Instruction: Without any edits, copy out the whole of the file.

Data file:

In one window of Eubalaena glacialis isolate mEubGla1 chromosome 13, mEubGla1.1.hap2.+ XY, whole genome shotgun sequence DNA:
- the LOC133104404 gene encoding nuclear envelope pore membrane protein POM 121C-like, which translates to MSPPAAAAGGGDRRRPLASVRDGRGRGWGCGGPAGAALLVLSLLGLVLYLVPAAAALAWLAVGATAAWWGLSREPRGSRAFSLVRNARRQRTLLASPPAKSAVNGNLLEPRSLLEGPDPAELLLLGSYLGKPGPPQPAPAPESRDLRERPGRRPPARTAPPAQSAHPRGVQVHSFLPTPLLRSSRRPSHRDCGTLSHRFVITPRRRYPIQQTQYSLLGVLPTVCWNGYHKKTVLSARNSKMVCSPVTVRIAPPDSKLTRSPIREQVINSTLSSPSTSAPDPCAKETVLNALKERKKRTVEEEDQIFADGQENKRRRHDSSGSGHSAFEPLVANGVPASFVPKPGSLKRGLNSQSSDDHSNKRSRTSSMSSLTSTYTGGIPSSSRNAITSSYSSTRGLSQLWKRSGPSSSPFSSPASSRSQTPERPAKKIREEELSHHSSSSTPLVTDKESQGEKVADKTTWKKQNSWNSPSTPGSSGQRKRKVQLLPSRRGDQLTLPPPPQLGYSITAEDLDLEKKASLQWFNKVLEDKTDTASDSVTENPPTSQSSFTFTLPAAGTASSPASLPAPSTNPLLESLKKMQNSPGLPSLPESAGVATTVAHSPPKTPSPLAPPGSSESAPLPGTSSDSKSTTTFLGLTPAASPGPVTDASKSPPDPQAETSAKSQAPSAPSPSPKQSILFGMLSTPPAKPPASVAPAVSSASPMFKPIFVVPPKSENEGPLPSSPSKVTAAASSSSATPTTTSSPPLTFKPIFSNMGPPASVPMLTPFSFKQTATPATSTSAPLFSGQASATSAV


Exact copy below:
In one window of Eubalaena glacialis isolate mEubGla1 chromosome 13, mEubGla1.1.hap2.+ XY, whole genome shotgun sequence DNA:
- the LOC133104404 gene encoding nuclear envelope pore membrane protein POM 121C-like, which translates to MSPPAAAAGGGDRRRPLASVRDGRGRGWGCGGPAGAALLVLSLLGLVLYLVPAAAALAWLAVGATAAWWGLSREPRGSRAFSLVRNARRQRTLLASPPAKSAVNGNLLEPRSLLEGPDPAELLLLGSYLGKPGPPQPAPAPESRDLRERPGRRPPARTAPPAQSAHPRGVQVHSFLPTPLLRSSRRPSHRDCGTLSHRFVITPRRRYPIQQTQYSLLGVLPTVCWNGYHKKTVLSARNSKMVCSPVTVRIAPPDSKLTRSPIREQVINSTLSSPSTSAPDPCAKETVLNALKERKKRTVEEEDQIFADGQENKRRRHDSSGSGHSAFEPLVANGVPASFVPKPGSLKRGLNSQSSDDHSNKRSRTSSMSSLTSTYTGGIPSSSRNAITSSYSSTRGLSQLWKRSGPSSSPFSSPASSRSQTPERPAKKIREEELSHHSSSSTPLVTDKESQGEKVADKTTWKKQNSWNSPSTPGSSGQRKRKVQLLPSRRGDQLTLPPPPQLGYSITAEDLDLEKKASLQWFNKVLEDKTDTASDSVTENPPTSQSSFTFTLPAAGTASSPASLPAPSTNPLLESLKKMQNSPGLPSLPESAGVATTVAHSPPKTPSPLAPPGSSESAPLPGTSSDSKSTTTFLGLTPAASPGPVTDASKSPPDPQAETSAKSQAPSAPSPSPKQSILFGMLSTPPAKPPASVAPAVSSASPMFKPIFVVPPKSENEGPLPSSPSKVTAAASSSSATPTTTSSPPLTFKPIFSNMGPPASVPMLTPFSFKQTATPATSTSAPLFSGQASATSAV